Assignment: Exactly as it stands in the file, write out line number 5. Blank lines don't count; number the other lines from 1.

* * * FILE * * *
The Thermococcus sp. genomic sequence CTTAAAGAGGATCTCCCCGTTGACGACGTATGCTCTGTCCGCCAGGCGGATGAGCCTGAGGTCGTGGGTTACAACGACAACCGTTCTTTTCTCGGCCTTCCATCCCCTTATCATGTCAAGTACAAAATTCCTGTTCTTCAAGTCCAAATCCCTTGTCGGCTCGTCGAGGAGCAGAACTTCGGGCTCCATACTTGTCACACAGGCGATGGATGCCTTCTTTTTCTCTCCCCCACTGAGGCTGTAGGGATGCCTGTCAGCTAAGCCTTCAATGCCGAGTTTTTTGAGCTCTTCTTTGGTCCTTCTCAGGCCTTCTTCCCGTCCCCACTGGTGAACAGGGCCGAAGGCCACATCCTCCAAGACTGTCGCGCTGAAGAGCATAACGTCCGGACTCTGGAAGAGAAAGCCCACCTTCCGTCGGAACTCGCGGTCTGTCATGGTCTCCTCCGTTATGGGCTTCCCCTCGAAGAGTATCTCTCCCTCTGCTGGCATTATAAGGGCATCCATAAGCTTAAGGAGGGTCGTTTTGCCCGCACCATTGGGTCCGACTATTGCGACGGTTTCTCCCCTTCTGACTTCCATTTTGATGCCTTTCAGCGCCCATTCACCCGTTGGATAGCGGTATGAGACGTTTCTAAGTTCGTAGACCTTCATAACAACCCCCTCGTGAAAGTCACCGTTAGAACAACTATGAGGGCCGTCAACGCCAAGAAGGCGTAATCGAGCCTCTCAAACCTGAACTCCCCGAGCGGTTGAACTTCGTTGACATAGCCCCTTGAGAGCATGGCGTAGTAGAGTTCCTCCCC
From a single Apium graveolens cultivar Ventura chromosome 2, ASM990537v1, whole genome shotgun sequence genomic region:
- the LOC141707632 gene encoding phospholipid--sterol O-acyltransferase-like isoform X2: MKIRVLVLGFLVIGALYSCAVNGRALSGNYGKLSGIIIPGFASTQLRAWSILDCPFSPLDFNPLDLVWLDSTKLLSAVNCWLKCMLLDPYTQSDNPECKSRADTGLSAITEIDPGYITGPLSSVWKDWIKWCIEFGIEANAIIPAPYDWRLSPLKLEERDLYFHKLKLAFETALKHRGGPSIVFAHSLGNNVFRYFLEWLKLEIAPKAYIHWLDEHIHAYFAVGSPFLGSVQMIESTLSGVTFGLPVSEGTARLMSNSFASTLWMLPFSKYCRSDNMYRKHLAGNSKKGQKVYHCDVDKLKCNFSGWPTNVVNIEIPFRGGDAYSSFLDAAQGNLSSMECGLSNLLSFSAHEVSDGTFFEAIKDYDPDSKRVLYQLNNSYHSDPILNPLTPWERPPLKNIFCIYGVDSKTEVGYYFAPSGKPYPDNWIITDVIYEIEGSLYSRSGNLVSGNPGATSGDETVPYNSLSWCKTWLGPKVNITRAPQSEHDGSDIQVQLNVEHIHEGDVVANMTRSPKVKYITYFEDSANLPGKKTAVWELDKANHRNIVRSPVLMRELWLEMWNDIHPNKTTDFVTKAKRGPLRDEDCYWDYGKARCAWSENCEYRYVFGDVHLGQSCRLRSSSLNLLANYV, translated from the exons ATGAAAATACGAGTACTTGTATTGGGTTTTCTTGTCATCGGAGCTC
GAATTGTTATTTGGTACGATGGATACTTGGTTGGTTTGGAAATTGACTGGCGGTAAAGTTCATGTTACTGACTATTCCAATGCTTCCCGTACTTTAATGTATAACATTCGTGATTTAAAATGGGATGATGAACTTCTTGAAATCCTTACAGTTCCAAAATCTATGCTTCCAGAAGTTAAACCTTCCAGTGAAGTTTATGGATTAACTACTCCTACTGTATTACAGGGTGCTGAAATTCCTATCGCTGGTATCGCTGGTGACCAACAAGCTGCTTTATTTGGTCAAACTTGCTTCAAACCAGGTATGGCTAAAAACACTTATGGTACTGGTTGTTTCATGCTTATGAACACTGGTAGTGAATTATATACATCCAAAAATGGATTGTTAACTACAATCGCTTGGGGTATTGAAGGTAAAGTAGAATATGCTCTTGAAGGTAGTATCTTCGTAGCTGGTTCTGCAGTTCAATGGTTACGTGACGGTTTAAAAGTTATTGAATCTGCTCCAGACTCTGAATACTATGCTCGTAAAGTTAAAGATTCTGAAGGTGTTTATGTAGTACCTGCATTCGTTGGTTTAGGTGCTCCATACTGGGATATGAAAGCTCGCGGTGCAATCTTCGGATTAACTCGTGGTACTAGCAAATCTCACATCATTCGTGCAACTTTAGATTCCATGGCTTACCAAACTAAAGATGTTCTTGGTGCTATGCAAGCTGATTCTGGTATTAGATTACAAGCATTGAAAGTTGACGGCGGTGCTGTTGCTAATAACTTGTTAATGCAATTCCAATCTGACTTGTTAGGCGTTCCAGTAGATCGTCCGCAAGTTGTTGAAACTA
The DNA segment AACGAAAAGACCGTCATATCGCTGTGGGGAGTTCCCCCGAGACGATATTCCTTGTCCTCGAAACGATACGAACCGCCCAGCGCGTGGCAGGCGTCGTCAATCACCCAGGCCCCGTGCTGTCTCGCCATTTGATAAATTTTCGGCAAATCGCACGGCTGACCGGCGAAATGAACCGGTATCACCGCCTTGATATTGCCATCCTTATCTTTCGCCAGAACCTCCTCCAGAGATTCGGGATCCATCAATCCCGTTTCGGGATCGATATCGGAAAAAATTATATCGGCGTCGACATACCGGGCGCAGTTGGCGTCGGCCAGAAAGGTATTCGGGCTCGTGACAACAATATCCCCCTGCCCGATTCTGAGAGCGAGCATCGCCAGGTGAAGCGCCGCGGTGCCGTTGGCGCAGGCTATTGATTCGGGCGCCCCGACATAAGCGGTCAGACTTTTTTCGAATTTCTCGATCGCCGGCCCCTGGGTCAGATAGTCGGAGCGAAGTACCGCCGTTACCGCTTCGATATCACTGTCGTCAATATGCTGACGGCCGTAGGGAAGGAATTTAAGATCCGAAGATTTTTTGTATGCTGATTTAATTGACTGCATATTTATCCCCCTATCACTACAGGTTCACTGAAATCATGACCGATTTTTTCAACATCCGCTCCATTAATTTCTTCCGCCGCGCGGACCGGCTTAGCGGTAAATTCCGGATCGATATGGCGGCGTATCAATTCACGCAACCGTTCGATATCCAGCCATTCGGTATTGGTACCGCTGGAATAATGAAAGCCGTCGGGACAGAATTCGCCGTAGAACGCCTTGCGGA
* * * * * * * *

The DNA segment AACGAAAAGACCGTCATATCGCTGTGGGGAGTTCCCCCGAGACGATATTCCTTGTCCTCGAAACGATACGAACCGCCCAGCGCGTGGCAGGCGTCGTCAATCACCCAGGCCCCGTGCTGTCTCGCCATTTGATAAATTTTCGGCAAATCGCACGGCTGACCGGCGAAATGAACCGGTATCACCGCCTTGATATTGCCATCCTTATCTTTCGCCAGAACCTCCTCCAGAGATTCGGGATCCATCAATCCCGTTTCGGGATCGATATCGGAAAAAATTATATCGGCGTCGACATACCGGGCGCAGTTGGCGTCGGCCAGAAAGGTATTCGGGCTCGTGACAACAATATCCCCCTGCCCGATTCTGAGAGCGAGCATCGCCAGGTGAAGCGCCGCGGTGCCGTTGGCGCAGGCTATTGATTCGGGCGCCCCGACATAAGCGGTCAGACTTTTTTCGAATTTCTCGATCGCCGGCCCCTGGGTCAGATAGTCGGAGCGAAGTACCGCCGTTACCGCTTCGATATCACTGTCGTCAATATGCTGACGGCCGTAGGGAAGGAATTTAAGATCCGAAGATTTTTTGTATGCTGATTTAATTGACTGCATATTTATCCCCCTATCACTACAGGTTCACTGAAATCATGACCGATTTTTTCAACATCCGCTCCATTAATTTCTTCCGCCGCGCGGACCGGCTTAGCGGTAAATTCCGGATCGATATGGCGGCGTATCAATTCACGCAACCGTTCGATATCCAGCCATTCGGTATTGGTACCGCTGGAATAATGAAAGCCGTCGGGACAGAATTCGCCGTAGAACGCCTTGCGGA